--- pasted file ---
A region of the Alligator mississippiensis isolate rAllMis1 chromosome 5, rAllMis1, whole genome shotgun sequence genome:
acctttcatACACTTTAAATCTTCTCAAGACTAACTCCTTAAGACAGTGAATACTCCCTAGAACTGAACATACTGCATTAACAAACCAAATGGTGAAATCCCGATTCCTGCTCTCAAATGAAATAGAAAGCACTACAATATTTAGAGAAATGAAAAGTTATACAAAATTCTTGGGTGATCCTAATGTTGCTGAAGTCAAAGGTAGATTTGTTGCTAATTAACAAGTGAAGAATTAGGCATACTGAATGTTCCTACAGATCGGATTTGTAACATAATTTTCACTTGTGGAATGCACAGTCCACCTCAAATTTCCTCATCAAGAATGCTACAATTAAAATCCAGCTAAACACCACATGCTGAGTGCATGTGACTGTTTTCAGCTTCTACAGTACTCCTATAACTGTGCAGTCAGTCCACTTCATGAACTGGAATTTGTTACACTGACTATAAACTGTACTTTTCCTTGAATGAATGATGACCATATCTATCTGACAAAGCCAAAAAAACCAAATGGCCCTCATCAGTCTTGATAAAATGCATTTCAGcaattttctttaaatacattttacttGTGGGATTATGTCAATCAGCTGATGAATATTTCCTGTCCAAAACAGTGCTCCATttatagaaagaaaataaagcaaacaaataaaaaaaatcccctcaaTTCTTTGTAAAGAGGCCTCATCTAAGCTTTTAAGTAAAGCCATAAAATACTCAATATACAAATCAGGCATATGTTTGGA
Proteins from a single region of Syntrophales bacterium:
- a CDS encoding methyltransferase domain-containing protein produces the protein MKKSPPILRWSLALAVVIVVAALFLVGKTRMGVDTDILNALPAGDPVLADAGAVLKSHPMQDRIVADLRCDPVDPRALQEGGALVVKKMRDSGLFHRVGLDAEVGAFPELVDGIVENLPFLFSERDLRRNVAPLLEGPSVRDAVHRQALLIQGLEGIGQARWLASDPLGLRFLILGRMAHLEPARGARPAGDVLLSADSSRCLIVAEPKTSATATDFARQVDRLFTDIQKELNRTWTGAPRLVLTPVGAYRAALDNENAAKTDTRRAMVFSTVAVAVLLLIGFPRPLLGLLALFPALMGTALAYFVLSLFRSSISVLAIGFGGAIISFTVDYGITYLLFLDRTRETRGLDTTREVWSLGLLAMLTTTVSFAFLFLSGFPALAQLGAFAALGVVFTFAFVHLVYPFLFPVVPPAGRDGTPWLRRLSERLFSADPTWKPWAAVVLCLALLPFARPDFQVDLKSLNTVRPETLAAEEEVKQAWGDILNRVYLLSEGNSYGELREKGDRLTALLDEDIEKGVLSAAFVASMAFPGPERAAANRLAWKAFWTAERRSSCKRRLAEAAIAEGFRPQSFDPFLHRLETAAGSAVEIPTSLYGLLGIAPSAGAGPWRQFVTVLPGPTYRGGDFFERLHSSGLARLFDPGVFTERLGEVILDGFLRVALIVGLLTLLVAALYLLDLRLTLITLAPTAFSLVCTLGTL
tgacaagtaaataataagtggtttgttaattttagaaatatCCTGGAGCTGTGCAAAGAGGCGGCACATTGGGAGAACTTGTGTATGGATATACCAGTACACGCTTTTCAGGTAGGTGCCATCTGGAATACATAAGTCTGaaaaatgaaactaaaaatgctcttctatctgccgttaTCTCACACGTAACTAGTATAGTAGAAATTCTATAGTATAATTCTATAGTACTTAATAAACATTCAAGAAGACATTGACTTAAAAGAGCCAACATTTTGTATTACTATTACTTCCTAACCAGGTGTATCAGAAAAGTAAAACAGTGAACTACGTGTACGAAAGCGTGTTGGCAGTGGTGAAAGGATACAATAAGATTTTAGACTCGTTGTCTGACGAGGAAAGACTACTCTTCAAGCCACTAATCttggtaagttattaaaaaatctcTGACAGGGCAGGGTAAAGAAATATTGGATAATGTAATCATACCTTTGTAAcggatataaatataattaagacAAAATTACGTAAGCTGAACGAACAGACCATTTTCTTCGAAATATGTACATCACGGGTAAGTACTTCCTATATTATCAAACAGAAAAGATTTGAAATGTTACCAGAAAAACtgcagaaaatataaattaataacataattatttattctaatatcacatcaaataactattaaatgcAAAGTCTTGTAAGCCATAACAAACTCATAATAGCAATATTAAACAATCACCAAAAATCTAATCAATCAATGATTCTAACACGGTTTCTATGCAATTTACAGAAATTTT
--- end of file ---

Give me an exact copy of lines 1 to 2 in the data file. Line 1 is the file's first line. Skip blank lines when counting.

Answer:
A region of the Alligator mississippiensis isolate rAllMis1 chromosome 5, rAllMis1, whole genome shotgun sequence genome:
acctttcatACACTTTAAATCTTCTCAAGACTAACTCCTTAAGACAGTGAATACTCCCTAGAACTGAACATACTGCATTAACAAACCAAATGGTGAAATCCCGATTCCTGCTCTCAAATGAAATAGAAAGCACTACAATATTTAGAGAAATGAAAAGTTATACAAAATTCTTGGGTGATCCTAATGTTGCTGAAGTCAAAGGTAGATTTGTTGCTAATTAACAAGTGAAGAATTAGGCATACTGAATGTTCCTACAGATCGGATTTGTAACATAATTTTCACTTGTGGAATGCACAGTCCACCTCAAATTTCCTCATCAAGAATGCTACAATTAAAATCCAGCTAAACACCACATGCTGAGTGCATGTGACTGTTTTCAGCTTCTACAGTACTCCTATAACTGTGCAGTCAGTCCACTTCATGAACTGGAATTTGTTACACTGACTATAAACTGTACTTTTCCTTGAATGAATGATGACCATATCTATCTGACAAAGCCAAAAAAACCAAATGGCCCTCATCAGTCTTGATAAAATGCATTTCAGcaattttctttaaatacattttacttGTGGGATTATGTCAATCAGCTGATGAATATTTCCTGTCCAAAACAGTGCTCCATttatagaaagaaaataaagcaaacaaataaaaaaaatcccctcaaTTCTTTGTAAAGAGGCCTCATCTAAGCTTTTAAGTAAAGCCATAAAATACTCAATATACAAATCAGGCATATGTTTGGA